For way too long I have been telling people I was going to explain how I grow most of my fungi.
I used to have all kinds of contraptions like glove boxes. This really gave me the shits so don’t bother any more – nowadays I just use good sterile technique and don’t get many contaminations. I accept the occasional contaminations in favour of the ease of production. I also H2O2 in my agar too.
Using COLES budgie seed bring to the boil the desired amount of grain with an excess of water. Once boiling check the grain every few minutes until the largest grains are good through - you can check this by breaking open some of the largest grains. They should be fully hydrated with no starchy centre. Once cooked rinse the grains until the water runs clear. Any broken grains that can make the mass too sticky will be washed away during this process. Drain the grain overnight. The grain should separate individually and not be sticky.
Fill normal jam jars ¾ full with grain and cover the opening with Tyvek. Foil can be used to hold the tyvek on the jars.
Load the filled jars into the pressure cooker. Cook at pressure for approximately one hour.
Once the pressure cooker is finished and returned to normal pressure take out the hot jars and carefully shake to break up the grains. Place them somewhere clean to cool. At the jars cool they will suck air into the jar - placing them in a clean box will minimise the chance of contamination.
Once cool (or at least below 40C) you can add mycelium from agar plates. One, one litre jar I find needs about 4 or 5 little chunks of agar. It doesn’t really matter how big the chunks of agar are. Once you have added the agar the jars should be shaken to mix the agar. With a sort of rolling action you can mix the grain until the agar is mixed throughout the jars. This takes some practice.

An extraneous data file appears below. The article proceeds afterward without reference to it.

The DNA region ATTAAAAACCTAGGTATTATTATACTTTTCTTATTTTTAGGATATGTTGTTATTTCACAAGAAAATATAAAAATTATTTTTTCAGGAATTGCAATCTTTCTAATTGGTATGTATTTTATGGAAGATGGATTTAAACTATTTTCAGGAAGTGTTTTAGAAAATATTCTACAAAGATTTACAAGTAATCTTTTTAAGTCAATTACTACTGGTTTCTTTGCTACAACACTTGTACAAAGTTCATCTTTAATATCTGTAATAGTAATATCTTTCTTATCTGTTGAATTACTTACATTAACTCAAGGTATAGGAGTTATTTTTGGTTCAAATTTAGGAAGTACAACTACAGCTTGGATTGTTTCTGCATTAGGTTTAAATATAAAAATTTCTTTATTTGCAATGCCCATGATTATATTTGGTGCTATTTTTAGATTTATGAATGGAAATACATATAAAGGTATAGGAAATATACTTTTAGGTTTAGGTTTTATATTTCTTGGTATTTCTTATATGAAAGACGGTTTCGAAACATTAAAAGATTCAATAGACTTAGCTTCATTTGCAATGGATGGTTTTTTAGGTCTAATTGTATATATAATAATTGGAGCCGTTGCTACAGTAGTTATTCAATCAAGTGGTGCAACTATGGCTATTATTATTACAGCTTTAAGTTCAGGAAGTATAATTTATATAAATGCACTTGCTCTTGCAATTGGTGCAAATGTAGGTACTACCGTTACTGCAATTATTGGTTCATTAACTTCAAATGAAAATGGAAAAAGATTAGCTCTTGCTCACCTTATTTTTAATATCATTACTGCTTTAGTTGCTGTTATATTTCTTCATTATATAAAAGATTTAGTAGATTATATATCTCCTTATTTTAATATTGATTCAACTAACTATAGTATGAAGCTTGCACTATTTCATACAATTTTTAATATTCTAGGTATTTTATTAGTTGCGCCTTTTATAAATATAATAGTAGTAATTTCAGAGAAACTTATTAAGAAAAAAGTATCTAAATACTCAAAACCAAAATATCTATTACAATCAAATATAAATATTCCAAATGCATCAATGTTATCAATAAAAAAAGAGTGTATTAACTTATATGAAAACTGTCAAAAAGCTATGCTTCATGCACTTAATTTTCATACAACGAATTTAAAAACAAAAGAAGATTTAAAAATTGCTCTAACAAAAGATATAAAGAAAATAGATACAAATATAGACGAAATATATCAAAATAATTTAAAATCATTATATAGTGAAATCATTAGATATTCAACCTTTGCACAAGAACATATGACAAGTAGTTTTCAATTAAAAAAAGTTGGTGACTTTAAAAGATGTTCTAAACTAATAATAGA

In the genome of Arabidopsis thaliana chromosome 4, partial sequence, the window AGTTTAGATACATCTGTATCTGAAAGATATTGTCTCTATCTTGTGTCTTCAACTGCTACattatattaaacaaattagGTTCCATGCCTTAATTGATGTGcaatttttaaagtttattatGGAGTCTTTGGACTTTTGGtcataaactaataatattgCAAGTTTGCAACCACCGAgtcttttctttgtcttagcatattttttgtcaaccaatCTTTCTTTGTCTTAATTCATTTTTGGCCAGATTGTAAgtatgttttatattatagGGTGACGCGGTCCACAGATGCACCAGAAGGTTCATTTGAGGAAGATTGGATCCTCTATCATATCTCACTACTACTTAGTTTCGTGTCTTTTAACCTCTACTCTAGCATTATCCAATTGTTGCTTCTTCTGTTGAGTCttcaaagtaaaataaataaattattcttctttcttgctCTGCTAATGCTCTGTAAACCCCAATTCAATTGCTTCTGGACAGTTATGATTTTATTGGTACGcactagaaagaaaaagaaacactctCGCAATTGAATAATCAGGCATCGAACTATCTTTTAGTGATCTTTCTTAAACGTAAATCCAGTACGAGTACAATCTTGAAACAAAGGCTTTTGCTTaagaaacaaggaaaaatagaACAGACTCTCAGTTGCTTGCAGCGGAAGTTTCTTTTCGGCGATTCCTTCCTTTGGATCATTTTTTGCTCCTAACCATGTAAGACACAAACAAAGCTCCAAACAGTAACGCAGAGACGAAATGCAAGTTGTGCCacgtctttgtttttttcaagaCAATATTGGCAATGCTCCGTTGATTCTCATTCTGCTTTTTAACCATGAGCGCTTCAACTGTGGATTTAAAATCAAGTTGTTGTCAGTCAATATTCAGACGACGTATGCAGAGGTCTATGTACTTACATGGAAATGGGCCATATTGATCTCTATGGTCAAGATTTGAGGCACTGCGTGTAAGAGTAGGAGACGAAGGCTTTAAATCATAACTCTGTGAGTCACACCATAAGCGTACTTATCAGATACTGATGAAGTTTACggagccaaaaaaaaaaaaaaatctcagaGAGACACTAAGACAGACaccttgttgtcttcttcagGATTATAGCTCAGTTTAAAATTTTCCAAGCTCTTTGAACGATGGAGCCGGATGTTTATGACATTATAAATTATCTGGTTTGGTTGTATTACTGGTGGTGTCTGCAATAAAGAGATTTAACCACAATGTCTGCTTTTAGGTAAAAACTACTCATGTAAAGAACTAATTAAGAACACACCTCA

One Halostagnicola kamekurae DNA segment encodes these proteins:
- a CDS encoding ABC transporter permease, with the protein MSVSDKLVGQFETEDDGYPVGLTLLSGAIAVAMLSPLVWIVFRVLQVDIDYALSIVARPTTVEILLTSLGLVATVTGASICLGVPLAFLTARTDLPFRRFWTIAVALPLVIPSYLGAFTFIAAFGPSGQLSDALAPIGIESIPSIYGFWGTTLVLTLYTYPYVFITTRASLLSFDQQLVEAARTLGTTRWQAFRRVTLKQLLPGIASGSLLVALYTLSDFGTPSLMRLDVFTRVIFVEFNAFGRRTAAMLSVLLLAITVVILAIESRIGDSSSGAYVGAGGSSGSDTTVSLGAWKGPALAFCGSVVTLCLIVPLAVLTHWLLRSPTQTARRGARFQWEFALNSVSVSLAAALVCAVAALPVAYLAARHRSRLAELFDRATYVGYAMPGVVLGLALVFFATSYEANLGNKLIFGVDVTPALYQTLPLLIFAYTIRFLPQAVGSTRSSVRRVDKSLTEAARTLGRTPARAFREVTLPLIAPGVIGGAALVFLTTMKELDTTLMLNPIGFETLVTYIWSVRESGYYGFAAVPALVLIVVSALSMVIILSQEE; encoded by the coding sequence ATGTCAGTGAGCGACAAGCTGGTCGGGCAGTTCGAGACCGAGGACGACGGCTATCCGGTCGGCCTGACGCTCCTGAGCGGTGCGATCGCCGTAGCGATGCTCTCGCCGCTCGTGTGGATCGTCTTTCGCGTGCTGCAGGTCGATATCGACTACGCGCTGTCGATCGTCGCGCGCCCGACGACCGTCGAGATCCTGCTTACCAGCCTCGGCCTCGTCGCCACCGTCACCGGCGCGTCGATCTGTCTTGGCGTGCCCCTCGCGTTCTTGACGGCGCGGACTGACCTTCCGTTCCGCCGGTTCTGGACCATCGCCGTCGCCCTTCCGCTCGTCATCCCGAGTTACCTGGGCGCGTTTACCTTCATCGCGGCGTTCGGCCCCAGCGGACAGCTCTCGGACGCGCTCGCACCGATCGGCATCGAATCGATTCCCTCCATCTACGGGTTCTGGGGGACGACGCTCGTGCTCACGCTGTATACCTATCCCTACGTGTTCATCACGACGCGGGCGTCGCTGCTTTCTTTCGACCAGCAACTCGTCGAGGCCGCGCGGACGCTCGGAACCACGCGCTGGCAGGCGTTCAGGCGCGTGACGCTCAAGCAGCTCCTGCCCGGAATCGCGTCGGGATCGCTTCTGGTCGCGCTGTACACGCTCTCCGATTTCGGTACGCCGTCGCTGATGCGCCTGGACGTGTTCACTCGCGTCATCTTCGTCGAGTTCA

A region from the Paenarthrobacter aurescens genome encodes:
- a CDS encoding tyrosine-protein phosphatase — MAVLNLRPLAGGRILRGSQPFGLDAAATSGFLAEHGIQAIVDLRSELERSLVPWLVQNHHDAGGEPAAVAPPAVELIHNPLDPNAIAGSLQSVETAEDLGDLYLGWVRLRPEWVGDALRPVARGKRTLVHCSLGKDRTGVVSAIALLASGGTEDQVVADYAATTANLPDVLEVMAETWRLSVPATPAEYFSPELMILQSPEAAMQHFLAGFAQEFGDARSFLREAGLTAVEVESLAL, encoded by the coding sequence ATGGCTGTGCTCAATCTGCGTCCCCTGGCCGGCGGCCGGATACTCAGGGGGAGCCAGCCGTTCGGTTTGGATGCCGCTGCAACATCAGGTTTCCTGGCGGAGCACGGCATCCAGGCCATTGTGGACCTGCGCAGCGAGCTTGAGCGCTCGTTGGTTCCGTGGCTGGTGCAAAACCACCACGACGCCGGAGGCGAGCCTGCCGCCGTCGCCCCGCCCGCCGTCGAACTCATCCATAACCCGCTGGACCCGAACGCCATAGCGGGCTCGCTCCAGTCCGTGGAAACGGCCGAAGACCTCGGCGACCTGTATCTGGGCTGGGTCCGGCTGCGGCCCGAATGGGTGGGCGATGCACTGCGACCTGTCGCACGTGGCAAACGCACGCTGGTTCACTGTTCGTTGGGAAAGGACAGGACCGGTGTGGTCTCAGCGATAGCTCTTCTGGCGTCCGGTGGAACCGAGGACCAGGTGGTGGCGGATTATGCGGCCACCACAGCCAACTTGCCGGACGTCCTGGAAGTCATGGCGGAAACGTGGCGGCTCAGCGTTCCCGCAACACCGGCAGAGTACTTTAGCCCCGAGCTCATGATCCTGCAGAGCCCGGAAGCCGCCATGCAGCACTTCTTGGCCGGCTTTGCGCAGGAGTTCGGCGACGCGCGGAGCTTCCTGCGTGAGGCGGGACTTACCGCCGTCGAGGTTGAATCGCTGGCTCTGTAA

Once the jars are mixed remove the foil from the lids and tape the edges of the tyvek onto the jar. I use standard sticky tape. And wrap it around the jar mouth a few times. Excess tyvek is trimmed off. The tyvek lid is then sprayed and wiped with 70% metho. A fresh foil lid is placed on the jar.
The jars are then placed somewhere clean and warm to colonize.
Once the jars are 30% colonized (approximately) they can be shaken again to mix up the grain then placed back into incubation. This speeds up the final time it takes to complete the spawn.
Once the grain is fully colonized it is ready to use.
Preparing the substrate
There are a number of substrates available for growing oysters (wood, straw, paper. Coffee waste) basically any course plant material that can withstand a soak and a pressure cook can be used. The ideal choice of substrate depends on the species grown but to keep this guide generic I provide two examples.
Recycled newspaper finely chopped or paper cat litter : 10 units dry
Wheat bran: 1 unit
Full fat milk powder 0.1 unit